Why Historical Accuracy Is Important

| August 28, 2015
Why Historical Accuracy is Important for your Comic

Writer: Simon Amadeus Pillerio. Creator of the Word for Word Bible Comic
In this article we will look at historical accuracy in relation to your comic. Even if your comic is set “today”, you may want to make  its  setting consistent.  
In my work the stories are set in ancient times, but as it is set in the real world I try to get the material culture and other features consistent with the period. Your comic may be a vampire  novel  spanning many decades;  a silver age style comic set in the 70s or one of knights and dragons;  but whatever the setting (unless it’s  in the  distant future) thinking about the era could help you add depth and interest to your work. It could also help you avoid making mistakes that people who know about the time period will be frustrated by.  

Why is it worthwhile?

If you are dreaming up a medieval setting , even a fantasy one, knowing about the real world historical era that related to the time your fantasy is set in could be really helpful.

You might have a knight character in ‘full plate’ armour, so often people make the mistake of having the character wear their armour for breakfast, lunch and tea, whereas they would only wear it to battle and even then only when an engagement was likely.

[Seeing Knights without armour can be even more interesting]

The other mistake you see is having equipment that would be unlikely to exist alongside each other, like having nomadic barbarians wielding giant two handed axes or a fantasy shop that sells rapiers, broadswords, khopesh and katanas. Yet another type of mistake is where items do not behave the way they should, like when we see swords rammed straight through a steel breastplate by an average warrior.

If you do make these mistakes, it won’t be the end of the world but you’d be surprised how many will notice. You only have to impress a few experts, and their  endorsement  will encourage others that your work is accurate.  
An important aspect is that you will discover amazing, interesting looking things that you never knew about and some things that look strange and silly at first sight. However, you will get used to seeing them and as you do they become distinctive and  awesome. The best example of this I have is samurai masks called Mempo. Some have funny moustaches and weird faces.  They look very unusual at first but you grow to love them.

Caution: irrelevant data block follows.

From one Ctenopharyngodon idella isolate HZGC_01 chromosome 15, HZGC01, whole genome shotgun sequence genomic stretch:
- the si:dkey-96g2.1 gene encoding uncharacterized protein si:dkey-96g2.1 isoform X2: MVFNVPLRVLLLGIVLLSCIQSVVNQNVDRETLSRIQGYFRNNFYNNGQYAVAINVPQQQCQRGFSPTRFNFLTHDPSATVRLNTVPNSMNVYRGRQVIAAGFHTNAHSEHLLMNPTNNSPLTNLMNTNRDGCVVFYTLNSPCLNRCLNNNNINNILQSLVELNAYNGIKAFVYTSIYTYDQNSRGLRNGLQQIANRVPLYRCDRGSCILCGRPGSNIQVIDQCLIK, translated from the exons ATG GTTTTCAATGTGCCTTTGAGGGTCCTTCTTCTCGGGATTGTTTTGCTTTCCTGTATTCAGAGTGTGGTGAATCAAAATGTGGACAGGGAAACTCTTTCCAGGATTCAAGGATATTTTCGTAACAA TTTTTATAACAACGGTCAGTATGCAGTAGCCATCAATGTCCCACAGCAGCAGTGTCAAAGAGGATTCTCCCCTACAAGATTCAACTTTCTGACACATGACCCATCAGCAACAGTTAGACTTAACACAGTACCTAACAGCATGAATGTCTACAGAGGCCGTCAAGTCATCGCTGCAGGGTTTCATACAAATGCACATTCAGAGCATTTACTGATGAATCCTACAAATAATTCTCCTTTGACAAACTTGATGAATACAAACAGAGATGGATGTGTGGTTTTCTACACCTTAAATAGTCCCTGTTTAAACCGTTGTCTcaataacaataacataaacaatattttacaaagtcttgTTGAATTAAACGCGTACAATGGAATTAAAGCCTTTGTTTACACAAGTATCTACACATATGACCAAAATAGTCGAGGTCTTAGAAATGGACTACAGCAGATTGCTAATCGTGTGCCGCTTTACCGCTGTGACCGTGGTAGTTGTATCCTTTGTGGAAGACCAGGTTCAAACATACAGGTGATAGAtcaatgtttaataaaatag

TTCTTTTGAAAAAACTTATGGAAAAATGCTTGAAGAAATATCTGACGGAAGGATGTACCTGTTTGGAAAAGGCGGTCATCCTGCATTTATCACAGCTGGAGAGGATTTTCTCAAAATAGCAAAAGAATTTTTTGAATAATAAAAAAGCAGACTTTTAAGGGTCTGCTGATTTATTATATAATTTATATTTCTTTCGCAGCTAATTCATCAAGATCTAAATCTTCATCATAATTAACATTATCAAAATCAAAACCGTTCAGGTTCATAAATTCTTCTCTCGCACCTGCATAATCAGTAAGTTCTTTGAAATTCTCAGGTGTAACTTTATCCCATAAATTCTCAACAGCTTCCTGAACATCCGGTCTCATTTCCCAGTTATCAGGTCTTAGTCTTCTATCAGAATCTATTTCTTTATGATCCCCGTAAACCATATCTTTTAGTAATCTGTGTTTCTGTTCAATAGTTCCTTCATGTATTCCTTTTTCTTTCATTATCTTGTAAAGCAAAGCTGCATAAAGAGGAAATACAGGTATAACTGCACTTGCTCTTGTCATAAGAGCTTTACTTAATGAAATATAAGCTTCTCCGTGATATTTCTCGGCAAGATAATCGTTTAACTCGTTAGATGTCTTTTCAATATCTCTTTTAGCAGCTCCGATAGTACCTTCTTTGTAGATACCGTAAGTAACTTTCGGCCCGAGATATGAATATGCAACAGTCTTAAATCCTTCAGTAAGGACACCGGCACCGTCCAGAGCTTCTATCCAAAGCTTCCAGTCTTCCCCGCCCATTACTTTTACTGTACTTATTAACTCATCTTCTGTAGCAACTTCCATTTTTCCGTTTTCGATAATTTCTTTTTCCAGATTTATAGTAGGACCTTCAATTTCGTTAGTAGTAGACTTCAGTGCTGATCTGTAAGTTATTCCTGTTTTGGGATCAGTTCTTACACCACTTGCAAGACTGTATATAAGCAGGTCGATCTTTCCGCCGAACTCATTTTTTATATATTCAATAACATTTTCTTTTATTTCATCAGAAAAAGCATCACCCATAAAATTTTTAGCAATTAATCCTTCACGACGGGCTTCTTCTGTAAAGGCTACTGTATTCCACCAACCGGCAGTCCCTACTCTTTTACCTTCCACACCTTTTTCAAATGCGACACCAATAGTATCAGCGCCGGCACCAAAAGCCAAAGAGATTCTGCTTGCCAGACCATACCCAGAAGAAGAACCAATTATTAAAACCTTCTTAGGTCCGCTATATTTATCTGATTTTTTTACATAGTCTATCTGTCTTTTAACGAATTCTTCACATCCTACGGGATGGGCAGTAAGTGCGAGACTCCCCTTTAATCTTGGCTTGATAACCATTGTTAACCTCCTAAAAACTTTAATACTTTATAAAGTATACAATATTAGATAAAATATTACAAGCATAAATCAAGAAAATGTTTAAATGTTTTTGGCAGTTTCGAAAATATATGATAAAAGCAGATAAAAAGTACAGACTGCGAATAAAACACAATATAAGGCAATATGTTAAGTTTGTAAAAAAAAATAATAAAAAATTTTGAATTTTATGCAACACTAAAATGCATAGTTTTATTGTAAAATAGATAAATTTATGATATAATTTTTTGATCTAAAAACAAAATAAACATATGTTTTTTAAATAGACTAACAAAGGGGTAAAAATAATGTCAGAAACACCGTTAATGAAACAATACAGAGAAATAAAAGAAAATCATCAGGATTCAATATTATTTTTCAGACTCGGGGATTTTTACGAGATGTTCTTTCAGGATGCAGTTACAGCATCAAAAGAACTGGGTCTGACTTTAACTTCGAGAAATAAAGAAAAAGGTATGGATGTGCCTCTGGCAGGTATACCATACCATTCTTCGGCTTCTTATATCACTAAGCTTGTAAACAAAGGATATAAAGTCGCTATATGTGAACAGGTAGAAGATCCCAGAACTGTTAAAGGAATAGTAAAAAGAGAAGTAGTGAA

Another mistake people occasionally make, even in reference books, is to take a rare or unique historical  item  and show it as a standard item that everyone has. I remember my mother had an old text book from her school days which showed a Celtic army all wearing the same helmet and shield as a uniform but they were the incredible rare “Battersea” golden shield and  ceremonial  “Waterloo” helmet.  

Battersea-shieldLastly, you can’t add the detail in later. One of the reasons Star Wars was such a popular movie was it showed a “lived-in universe” futuristic things seemed mundane and showed signs of wear and damage. You can’t add the detail after it’s released, so you have to get it in at the start.

Star_Wars-example-1  Starwars-example-2


Well, as always it’s mainly hard work and research. But today we have a massive advantage that artists didn’t have even ten years ago. You can Google what you need and then use Google images to make an excellent reference library. If you find an image which you are not sure of the date for you can also check it using Google images by dragging the image onto the search bar. This will show you other places that image is listed online and “hopefully” you can find one that dates it or gives you more information.

Checking the images like this was particularly helpful for me because I would be looking for “Iron age” images from Canaan but it would often turn up pictures from the Celtic Iron Age.

[Samson slays Philistines: The Philistines wear distinctive bronze armour and carry iron weapons]
Philistines depicted colour
[Example of the source material used to design the Philistines in the Comic]

But often Google Images was not enough to cover very specific aspects, which is where we have to return to good old books. Again we have an advantage today that we can use the “look inside” function on Amazon to see if the book has a lot of pictures to draw from. I’ve found Osprey books particularly good for this as they have original reference pictures and detailed artists’ rendering together in one book.

Collecting up images of the right shoes, weapons, chairs, vehicles and even animals can be great fun and really rewarding when you bring them together in your comic, making it more rich and interesting.

If you’d like to read examples from my comic you can link to the relevant blog articles here.

Historically accurate 3
Good luck with your comic, I hope you will give these points some consideration and add a little depth and character to your work.  
Simon Amadeus Pillario  
P.s. Please check out our Kickstarter funding now until Sept 27th 2015.  

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Category: Columns, Trenches

About the Author ()

Steven is an editor/writer with such credits as Fallen Justice, the award nominated The Standard, and Bullet Time under his belt, as well as work published by DC Comics. Between he and his wife, there are 10 kids (!), so there is a lot of creativity all around him. Steven is also the editor in chief and co-creator of ComixTribe, whose mission statement is Creators Helping Creators Make Better Comics. If you're looking for editing, contact him at stevedforbes@gmail.com for rate inquiries.

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